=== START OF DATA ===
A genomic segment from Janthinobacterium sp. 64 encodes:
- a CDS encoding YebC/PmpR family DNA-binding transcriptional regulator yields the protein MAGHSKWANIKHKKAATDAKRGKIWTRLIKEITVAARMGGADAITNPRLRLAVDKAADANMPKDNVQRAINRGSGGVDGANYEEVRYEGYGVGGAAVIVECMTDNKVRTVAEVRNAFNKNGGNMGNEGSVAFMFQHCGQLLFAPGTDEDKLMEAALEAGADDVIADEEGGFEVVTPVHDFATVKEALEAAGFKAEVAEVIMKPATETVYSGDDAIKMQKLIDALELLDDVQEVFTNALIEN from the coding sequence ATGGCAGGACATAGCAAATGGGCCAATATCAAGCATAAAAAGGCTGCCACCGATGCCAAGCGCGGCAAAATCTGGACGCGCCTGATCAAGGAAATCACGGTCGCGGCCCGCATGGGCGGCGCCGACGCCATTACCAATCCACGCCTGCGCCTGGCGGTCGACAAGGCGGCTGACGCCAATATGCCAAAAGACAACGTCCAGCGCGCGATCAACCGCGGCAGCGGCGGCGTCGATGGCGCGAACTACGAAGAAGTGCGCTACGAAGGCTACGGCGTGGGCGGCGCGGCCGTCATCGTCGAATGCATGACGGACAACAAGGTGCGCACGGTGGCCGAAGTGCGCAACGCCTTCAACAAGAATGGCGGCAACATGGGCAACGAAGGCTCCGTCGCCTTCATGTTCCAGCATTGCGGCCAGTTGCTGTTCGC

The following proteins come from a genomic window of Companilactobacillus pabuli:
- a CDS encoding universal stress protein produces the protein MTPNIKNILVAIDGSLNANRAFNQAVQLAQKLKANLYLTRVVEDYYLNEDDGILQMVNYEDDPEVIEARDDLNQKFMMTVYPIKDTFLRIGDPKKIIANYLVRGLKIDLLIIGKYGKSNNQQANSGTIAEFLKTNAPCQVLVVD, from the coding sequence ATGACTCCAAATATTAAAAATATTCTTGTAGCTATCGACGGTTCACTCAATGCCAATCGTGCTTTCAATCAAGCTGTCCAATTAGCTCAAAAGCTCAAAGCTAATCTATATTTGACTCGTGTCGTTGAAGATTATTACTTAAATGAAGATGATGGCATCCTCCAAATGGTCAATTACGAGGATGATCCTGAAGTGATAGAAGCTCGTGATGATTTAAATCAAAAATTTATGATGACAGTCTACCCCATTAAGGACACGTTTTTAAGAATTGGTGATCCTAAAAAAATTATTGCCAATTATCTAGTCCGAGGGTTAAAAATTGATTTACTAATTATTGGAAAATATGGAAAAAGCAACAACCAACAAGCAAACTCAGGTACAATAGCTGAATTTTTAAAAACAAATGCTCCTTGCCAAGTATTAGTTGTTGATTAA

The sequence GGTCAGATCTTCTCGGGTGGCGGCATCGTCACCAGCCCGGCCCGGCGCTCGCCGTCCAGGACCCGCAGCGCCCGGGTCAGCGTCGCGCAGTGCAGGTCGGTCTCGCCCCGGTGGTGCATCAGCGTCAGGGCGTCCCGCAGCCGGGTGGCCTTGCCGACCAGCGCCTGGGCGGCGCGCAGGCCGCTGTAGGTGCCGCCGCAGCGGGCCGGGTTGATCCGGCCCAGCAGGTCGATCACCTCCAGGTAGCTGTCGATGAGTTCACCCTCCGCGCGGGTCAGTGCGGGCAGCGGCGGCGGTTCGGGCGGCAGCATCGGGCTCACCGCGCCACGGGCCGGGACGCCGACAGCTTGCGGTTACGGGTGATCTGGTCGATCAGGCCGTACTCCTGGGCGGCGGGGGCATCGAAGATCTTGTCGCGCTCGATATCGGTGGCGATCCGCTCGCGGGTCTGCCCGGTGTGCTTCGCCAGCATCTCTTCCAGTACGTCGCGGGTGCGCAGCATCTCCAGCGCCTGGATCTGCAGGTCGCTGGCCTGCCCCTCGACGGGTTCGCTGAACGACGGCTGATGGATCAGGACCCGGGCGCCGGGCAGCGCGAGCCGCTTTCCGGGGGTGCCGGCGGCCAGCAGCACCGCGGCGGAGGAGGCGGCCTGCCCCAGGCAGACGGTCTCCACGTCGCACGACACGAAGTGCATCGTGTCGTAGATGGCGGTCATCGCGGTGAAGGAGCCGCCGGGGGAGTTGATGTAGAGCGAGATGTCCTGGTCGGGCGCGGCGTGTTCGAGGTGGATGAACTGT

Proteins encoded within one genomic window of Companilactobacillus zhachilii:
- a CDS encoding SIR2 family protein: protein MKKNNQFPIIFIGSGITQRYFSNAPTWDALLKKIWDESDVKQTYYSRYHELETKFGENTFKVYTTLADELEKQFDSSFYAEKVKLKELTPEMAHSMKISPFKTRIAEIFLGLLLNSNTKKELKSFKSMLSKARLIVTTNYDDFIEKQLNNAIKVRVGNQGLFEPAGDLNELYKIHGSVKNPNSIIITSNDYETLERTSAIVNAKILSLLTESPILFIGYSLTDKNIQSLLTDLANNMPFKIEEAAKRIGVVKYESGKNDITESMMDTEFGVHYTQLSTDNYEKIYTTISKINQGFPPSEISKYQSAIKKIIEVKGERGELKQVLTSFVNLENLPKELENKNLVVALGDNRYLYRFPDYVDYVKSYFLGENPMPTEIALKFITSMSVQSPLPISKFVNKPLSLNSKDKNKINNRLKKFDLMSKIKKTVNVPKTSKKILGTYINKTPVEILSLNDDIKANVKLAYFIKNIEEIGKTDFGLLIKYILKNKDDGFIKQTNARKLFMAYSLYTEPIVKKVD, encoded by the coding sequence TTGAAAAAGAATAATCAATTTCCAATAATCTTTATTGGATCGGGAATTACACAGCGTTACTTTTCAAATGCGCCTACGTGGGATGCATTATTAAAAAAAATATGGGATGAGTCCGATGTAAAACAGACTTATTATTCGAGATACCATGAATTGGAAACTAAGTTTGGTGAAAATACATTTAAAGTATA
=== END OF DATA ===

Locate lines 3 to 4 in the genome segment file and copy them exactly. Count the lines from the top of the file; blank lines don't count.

The following proteins come from a genomic window of Companilactobacillus pabuli:
- a CDS encoding universal stress protein produces the protein MTPNIKNILVAIDGSLNANRAFNQAVQLAQKLKANLYLTRVVEDYYLNEDDGILQMVNYEDDPEVIEARDDLNQKFMMTVYPIKDTFLRIGDPKKIIANYLVRGLKIDLLIIGKYGKSNNQQANSGTIAEFLKTNAPCQVLVVD, from the coding sequence ATGACTCCAAATATTAAAAATATTCTTGTAGCTATCGACGGTTCACTCAATGCCAATCGTGCTTTCAATCAAGCTGTCCAATTAGCTCAAAAGCTCAAAGCTAATCTATATTTGACTCGTGTCGTTGAAGATTATTACTTAAATGAAGATGATGGCATCCTCCAAATGGTCAATTACGAGGATGATCCTGAAGTGATAGAAGCTCGTGATGATTTAAATCAAAAATTTATGATGACAGTCTACCCCATTAAGGACACGTTTTTAAGAATTGGTGATCCTAAAAAAATTATTGCCAATTATCTAGTCCGAGGGTTAAAAATTGATTTACTAATTATTGGAAAATATGGAAAAAGCAACAACCAACAAGCAAACTCAGGTACAATAGCTGAATTTTTAAAAACAAATGCTCCTTGCCAAGTATTAGTTGTTGATTAA